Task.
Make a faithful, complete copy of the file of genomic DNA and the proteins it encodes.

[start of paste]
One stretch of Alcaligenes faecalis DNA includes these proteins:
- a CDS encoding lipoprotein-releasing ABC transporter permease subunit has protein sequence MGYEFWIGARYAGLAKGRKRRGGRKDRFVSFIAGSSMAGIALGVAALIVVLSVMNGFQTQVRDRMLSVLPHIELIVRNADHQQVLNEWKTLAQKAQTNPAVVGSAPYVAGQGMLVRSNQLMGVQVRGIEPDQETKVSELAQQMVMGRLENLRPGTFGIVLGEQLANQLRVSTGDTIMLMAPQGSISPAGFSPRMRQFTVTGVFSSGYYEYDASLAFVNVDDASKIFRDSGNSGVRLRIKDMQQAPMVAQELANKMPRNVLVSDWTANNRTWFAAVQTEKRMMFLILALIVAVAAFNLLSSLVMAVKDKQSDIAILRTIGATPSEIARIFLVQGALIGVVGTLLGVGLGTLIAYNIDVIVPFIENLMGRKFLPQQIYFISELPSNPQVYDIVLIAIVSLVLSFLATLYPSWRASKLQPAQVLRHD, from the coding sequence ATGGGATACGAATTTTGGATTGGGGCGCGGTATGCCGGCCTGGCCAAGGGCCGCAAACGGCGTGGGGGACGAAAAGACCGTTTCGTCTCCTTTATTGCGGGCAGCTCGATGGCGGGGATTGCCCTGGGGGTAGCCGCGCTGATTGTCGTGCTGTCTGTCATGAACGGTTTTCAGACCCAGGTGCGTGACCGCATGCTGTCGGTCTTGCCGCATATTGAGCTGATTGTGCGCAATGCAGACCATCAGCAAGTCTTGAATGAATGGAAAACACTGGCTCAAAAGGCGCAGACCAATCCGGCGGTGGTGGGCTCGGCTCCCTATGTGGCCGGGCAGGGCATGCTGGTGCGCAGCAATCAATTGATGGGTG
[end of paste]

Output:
One stretch of Alcaligenes faecalis DNA includes these proteins:
- a CDS encoding lipoprotein-releasing ABC transporter permease subunit has protein sequence MGYEFWIGARYAGLAKGRKRRGGRKDRFVSFIAGSSMAGIALGVAALIVVLSVMNGFQTQVRDRMLSVLPHIELIVRNADHQQVLNEWKTLAQKAQTNPAVVGSAPYVAGQGMLVRSNQLMGVQVRGIEPDQETKVSELAQQMVMGRLENLRPGTFGIVLGEQLANQLRVSTGDTIMLMAPQGSISPAGFSPRMRQFTVTGVFSSGYYEYDASLAFVNVDDASKIFRDSGNSGVRLRIKDMQQAPMVAQELANKMPRNVLVSDWTANNRTWFAAVQTEKRMMFLILALIVAVAAFNLLSSLVMAVKDKQSDIAILRTIGATPSEIARIFLVQGALIGVVGTLLGVGLGTLIAYNIDVIVPFIENLMGRKFLPQQIYFISELPSNPQVYDIVLIAIVSLVLSFLATLYPSWRASKLQPAQVLRHD, from the coding sequence ATGGGATACGAATTTTGGATTGGGGCGCGGTATGCCGGCCTGGCCAAGGGCCGCAAACGGCGTGGGGGACGAAAAGACCGTTTCGTCTCCTTTATTGCGGGCAGCTCGATGGCGGGGATTGCCCTGGGGGTAGCCGCGCTGATTGTCGTGCTGTCTGTCATGAACGGTTTTCAGACCCAGGTGCGTGACCGCATGCTGTCGGTCTTGCCGCATATTGAGCTGATTGTGCGCAATGCAGACCATCAGCAAGTCTTGAATGAATGGAAAACACTGGCTCAAAAGGCGCAGACCAATCCGGCGGTGGTGGGCTCGGCTCCCTATGTGGCCGGGCAGGGCATGCTGGTGCGCAGCAATCAATTGATGGGTG